Reply to post: Lisa was more minicomputer than PC

Apple hardware priced so high that no one wants to buy it? It's 1983 all over again


Lisa was more minicomputer than PC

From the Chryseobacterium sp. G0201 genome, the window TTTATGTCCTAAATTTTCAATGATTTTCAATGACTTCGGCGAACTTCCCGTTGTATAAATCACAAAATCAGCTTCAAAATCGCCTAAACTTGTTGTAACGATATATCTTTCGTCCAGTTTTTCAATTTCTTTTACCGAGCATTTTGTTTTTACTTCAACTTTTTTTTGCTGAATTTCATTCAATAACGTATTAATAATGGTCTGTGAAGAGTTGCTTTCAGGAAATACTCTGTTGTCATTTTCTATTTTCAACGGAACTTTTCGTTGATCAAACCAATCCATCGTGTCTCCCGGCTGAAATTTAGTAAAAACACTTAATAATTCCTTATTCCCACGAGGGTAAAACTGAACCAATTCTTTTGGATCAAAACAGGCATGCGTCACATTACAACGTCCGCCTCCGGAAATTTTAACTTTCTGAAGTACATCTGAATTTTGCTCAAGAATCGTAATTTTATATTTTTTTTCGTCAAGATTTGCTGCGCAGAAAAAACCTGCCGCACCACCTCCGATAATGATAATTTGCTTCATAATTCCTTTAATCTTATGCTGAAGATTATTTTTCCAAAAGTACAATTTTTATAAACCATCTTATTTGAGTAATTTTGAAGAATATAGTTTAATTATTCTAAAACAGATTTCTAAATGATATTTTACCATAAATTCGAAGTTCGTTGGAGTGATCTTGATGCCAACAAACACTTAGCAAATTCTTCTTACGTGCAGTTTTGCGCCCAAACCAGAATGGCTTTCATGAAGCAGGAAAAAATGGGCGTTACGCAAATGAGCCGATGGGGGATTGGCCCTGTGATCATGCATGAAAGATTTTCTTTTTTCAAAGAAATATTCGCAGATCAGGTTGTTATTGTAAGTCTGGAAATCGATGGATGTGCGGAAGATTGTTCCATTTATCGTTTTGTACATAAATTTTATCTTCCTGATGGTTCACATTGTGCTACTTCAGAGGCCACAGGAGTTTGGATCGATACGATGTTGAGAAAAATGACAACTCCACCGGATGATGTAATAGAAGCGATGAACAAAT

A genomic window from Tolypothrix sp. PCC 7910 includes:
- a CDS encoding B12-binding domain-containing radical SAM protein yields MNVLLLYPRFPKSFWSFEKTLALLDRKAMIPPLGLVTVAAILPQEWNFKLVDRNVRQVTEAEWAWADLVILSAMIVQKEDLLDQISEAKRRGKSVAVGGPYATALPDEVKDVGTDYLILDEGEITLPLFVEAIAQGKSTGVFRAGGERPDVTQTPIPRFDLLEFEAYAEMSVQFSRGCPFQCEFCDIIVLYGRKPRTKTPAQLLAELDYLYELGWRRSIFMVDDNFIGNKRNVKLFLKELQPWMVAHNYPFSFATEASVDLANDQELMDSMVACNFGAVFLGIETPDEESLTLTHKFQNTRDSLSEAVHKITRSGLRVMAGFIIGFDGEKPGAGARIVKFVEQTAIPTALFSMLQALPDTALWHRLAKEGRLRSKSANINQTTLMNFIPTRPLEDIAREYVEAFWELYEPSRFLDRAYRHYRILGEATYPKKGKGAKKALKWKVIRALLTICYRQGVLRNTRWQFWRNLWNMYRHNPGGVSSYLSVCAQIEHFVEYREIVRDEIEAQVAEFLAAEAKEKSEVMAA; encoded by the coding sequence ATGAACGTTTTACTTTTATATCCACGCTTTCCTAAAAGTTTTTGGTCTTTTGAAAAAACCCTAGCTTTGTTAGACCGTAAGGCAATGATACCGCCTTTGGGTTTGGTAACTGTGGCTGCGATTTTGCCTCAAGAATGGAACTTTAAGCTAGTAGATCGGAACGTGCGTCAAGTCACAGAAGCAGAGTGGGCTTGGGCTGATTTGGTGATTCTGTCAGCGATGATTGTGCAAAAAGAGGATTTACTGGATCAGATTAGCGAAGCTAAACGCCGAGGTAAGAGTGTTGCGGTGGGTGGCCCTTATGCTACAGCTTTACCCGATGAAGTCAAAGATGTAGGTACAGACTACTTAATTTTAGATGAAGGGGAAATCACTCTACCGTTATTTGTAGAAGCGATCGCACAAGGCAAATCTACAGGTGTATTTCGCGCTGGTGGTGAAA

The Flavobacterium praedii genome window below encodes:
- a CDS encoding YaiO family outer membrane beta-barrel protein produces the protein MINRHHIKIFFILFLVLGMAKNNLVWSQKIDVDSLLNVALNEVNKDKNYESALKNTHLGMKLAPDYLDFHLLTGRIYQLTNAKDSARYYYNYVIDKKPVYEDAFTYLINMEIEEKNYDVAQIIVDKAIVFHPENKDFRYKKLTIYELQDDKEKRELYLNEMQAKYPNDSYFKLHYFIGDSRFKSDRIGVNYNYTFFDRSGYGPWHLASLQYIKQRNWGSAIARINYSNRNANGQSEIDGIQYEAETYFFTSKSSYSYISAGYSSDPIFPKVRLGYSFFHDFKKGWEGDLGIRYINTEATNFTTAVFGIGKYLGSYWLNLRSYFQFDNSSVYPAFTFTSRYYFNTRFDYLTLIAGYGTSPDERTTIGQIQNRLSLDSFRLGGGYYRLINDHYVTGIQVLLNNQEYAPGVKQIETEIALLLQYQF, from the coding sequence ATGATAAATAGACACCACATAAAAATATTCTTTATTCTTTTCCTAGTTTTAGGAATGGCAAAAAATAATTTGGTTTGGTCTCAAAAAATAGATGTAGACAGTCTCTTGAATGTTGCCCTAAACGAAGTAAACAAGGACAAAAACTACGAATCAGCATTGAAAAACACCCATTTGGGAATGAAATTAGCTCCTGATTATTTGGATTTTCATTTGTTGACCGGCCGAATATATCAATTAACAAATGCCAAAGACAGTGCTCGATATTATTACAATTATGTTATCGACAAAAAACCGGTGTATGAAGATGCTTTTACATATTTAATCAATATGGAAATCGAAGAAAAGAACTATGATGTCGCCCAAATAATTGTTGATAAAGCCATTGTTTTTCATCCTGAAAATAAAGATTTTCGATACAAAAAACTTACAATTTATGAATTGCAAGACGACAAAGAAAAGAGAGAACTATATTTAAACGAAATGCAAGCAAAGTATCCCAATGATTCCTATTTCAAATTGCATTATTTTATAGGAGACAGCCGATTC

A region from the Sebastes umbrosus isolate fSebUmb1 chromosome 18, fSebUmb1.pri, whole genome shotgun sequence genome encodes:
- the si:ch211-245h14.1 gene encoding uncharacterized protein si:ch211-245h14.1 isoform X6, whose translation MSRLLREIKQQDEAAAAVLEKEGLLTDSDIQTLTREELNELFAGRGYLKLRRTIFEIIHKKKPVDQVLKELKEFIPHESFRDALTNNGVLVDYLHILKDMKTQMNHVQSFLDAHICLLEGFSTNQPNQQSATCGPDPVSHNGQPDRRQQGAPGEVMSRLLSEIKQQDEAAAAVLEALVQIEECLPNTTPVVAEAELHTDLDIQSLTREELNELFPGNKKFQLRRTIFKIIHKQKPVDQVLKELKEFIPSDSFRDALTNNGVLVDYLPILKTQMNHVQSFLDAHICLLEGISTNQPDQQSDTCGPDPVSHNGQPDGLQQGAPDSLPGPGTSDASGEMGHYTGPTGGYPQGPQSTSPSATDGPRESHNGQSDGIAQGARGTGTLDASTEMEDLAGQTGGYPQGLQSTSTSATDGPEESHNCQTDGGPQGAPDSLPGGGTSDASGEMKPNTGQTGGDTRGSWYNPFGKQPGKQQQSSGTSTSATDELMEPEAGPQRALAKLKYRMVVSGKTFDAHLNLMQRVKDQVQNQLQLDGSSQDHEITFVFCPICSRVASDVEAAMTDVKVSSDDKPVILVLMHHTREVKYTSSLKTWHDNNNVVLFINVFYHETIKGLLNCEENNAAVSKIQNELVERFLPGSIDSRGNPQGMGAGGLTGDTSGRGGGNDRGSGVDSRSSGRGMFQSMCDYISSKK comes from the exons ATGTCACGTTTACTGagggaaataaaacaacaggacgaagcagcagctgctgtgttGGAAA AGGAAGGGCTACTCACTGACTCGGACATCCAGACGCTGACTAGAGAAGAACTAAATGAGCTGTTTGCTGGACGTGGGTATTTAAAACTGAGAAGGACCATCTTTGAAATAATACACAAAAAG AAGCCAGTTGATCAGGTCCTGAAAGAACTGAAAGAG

My ex-boss ran the Lisa team, he went from Data General, where I worked for him, to DEC and then to Apple to run the Lisa program. After Apple he went to Sun where he was VP of engineering and then came out of retirement to run hardware engineering at Google in Google's early days. The Lisa team came from DEC where they had been building minicomputers so Lisa had the capabilities of a minicomputer of the time, it was not a personal computer it was a workstation and it's price was similar to the prices for Sun's and Apollo's workstations, the problem was that Apple was a personal computer company not a workstation company, it's customers were individual's not corporations. The Lisa was a multitasking machine, the IBM PC wasn't, Lisa had a real OS, the PC had DOS which was basically just a program loader. Given the cost of memory and the limitations of microprocessors at the time IBM made the right call, the PC, which cost about $2500, could only do one thing at a time but it worked. The first Mac was designed to be much cheaper than the Lisa but it couldn't even compile a program, for that you needed a Lisa. Memory prices were dropping quickly at the time so that by the end of the 80s you could get a whopping 16M on a Mac which could do a lot on it. Unlike LIsa, the Mac OS wasn't a true multitasking OS, it did what was called cooperative multitasking, but Macs were a lot cheaper than workstations, which ran UNIX a true OS, and they were a lot better than PCs but they were also about twice as expensive as PCs.

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